The Sun and the Moon tells the delightful and surprisingly true story of how a series of articles in the Sun newspaper in 1835 convinced the citizens of New York that the moon was inhabited. Purporting to reveal discoveries of a famous British astronomer, the series described such moon life as unicorns, beavers that walked upright, and four-foot-tall flying man-bats. It quickly became the most widely circulated newspaper story of the era.Told in richly novelistic detail, The Sun and the Moon brings the raucous world of 1830s New York City vividly to life, including such larger-than-life personages as Richard Adams Locke, who authored the moon series but who never intended it to be a hoax; fledgling showman P. T. Barnum, who had just brought his own hoax to town; and a young Edgar Allan Poe, convinced that the series was a plagiarism of his own work.More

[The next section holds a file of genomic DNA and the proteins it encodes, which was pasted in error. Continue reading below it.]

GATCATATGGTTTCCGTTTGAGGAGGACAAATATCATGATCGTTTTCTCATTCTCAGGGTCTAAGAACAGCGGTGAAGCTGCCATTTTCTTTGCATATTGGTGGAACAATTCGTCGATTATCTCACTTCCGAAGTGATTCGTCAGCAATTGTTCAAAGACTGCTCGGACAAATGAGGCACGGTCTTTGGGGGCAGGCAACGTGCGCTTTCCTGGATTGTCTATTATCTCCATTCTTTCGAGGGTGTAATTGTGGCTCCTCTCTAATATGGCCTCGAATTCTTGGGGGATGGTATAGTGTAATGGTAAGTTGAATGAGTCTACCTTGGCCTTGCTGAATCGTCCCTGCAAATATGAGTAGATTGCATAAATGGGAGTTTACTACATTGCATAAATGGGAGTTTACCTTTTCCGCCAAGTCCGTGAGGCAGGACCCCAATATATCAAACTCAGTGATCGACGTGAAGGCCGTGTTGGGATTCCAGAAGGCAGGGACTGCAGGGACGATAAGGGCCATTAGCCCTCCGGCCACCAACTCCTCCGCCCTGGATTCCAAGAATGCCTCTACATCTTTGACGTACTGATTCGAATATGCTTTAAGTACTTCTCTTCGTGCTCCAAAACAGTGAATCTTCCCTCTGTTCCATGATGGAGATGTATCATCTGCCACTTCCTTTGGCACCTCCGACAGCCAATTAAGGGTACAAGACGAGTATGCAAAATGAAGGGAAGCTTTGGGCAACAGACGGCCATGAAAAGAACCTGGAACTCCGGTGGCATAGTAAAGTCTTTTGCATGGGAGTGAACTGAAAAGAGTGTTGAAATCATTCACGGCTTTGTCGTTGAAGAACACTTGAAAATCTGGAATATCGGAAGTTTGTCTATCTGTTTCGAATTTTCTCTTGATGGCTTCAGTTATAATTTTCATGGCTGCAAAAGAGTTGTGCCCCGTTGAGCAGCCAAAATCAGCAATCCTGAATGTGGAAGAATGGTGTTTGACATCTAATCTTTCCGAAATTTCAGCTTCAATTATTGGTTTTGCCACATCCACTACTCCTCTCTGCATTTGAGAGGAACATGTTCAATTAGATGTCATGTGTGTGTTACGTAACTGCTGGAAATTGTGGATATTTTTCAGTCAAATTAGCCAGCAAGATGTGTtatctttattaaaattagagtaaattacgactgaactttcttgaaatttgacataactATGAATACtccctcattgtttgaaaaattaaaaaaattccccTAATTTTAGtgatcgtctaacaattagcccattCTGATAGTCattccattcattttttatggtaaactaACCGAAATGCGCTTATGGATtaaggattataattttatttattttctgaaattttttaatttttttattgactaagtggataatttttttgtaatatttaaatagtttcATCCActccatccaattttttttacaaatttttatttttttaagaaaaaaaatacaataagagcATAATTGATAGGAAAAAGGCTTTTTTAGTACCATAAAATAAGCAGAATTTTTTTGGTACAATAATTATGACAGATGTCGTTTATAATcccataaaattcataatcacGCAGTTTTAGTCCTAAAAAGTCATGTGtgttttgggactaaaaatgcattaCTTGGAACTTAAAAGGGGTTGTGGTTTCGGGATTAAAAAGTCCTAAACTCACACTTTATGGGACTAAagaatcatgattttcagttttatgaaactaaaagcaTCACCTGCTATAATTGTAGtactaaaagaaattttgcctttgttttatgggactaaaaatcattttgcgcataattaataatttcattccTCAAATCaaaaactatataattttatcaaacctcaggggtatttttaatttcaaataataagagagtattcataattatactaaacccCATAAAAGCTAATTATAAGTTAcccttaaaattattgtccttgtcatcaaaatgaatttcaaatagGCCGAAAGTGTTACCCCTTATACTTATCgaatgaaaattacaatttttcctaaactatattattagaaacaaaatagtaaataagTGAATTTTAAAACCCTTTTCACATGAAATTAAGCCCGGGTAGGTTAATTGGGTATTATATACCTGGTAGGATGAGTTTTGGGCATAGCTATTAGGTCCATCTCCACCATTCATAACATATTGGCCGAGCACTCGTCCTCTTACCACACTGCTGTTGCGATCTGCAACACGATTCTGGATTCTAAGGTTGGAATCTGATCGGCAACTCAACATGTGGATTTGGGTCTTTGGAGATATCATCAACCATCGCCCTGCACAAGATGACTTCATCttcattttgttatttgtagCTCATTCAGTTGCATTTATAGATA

"Goodman consistently entertains with his tale of press manipulation, hucksterism and the seemingly bottomless capacity for people to believe the most outrageous things. Absolutely charming." (Kirkus Reviews)
"The Sun and the Moon tells an intriguing story and reveals some fascinating facts about nineteenth-century New York." (Booklist)
"Mr. Goodman has managed not only to give us a ripping good newspaper yarn but also to illuminate life in the nation's largest city in the early part of the 19th century. He also provides something of a treatise on the birth of modern mass-market newspapering." (Wall Street Journal)
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